Disneyland Shuts Down Cooling Towers due to Legionnaires’ Cases

1978 Dr. William Cherry This micrograph depicted details seen in a lung tissue specimen from a Knoxville patient with fatal pneumonia due to Legionnaires’ disease. The tissue was stained using hematoxylin-eosin (H&E) stain. <i>Legionella pneumophila</i> are Gram-negative bacteria. Using H&E stain, these organisms, if present in the specimen, would stain a pink or red color.<p>Note how the alveolar spaces are so congested with a leukocytic infiltrate in response to the infection<b>How serious is it? What is the treatment? </b><p>Legionnaires' disease can be very serious and can cause death in up to 5% to 30% of cases. Most cases can be treated successfully with antibiotics, and healthy people usually recover from infection. <b>How do people get Legionnaires’ disease?</b><p>People get Legionnaires' disease when they breathe in a mist or vapor (small droplets of water in the air) that has been contaminated with the bacteria. One example might be from breathing in the steam from a whirlpool spa that has not been properly cleaned and disinfected.<p>The bacteria are NOT spread from one person to another person.<p>Outbreaks are when two or more people become ill in the same place at about the same time, such as patients in hospitals. Hospital buildings have complex water systems, and many people in hospitals already have illnesses that increase their risk for Legionella infection.<p>Other outbreaks have been linked to aerosol sources in the community, or with cruise ships and hotels, with the most likely sources being whirlpool spas, cooling towers (air-conditioning units from large buildings), and water used for drinking and bathing.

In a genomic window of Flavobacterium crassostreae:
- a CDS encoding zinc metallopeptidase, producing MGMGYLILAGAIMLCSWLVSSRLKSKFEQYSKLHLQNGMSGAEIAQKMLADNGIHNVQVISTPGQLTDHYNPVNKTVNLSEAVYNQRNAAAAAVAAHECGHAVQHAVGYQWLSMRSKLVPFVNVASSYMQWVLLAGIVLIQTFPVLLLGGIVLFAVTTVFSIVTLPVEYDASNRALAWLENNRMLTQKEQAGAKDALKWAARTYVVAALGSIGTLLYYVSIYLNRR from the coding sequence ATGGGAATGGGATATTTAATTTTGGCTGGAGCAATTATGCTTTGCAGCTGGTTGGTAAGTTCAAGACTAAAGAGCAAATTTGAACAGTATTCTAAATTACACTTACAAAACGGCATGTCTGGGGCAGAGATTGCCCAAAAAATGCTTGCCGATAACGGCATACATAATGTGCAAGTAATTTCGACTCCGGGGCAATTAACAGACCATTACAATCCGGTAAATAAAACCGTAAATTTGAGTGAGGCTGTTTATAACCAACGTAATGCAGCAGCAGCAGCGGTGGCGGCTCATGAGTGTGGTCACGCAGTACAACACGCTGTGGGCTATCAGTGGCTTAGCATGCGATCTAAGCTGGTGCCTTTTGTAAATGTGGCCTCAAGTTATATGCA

FLORIDA – Disneyland Park has shut down two cooling towers at its park in Southern California following an outbreak of Legionnaires’ disease.

Orange County health officials said nine people who visited the Anaheim theme park in September developed the disease.

An additional three people who had been to Anaheim but not Disneyland got sick too, said Jessica Good, a spokeswoman for the Orange County Health Care Agency. One patient, who had not visited the park and had additional health issues, died, she said.

The 12 patients are between ages 52 and 94, and 10 were hospitalized, she said.

CNN has reached out to Disneyland for comment but has not heard back.

“To date, no additional Legionella cases have been identified with potential exposure in Anaheim after September,” Good said. “There is no known ongoing risk associated with this outbreak.”

Legionnaires disease is a severe form of pneumonia caused by Legionella bacteria, sometimes found in water systems. It is typically contracted by breathing mist from the water that contains it. The source of the mist can be air conditioning units in large facilities, showers or hot tubs. Legionnaires’ disease is not contagious between humans.

County health officials identified Disneyland Park as a common location of eight of the cases last month, and have been working to identify potential sources, Good said.

Disneyland Park informed health officials this month that elevated levels of Legionella had been identified in two of its 18 towers, which were then treated and disinfected.

Disneyland took the towers out of service on November 1 and told the health agency it had performed additional disinfecting and testing. It brought the towers back into service November 5, but two days later, they were taken out of service again,she said.

Health officials subsequently issued an order that the towers remain shut down until they are verified to be free from contamination. The results of the tests will not be known for about two weeks.

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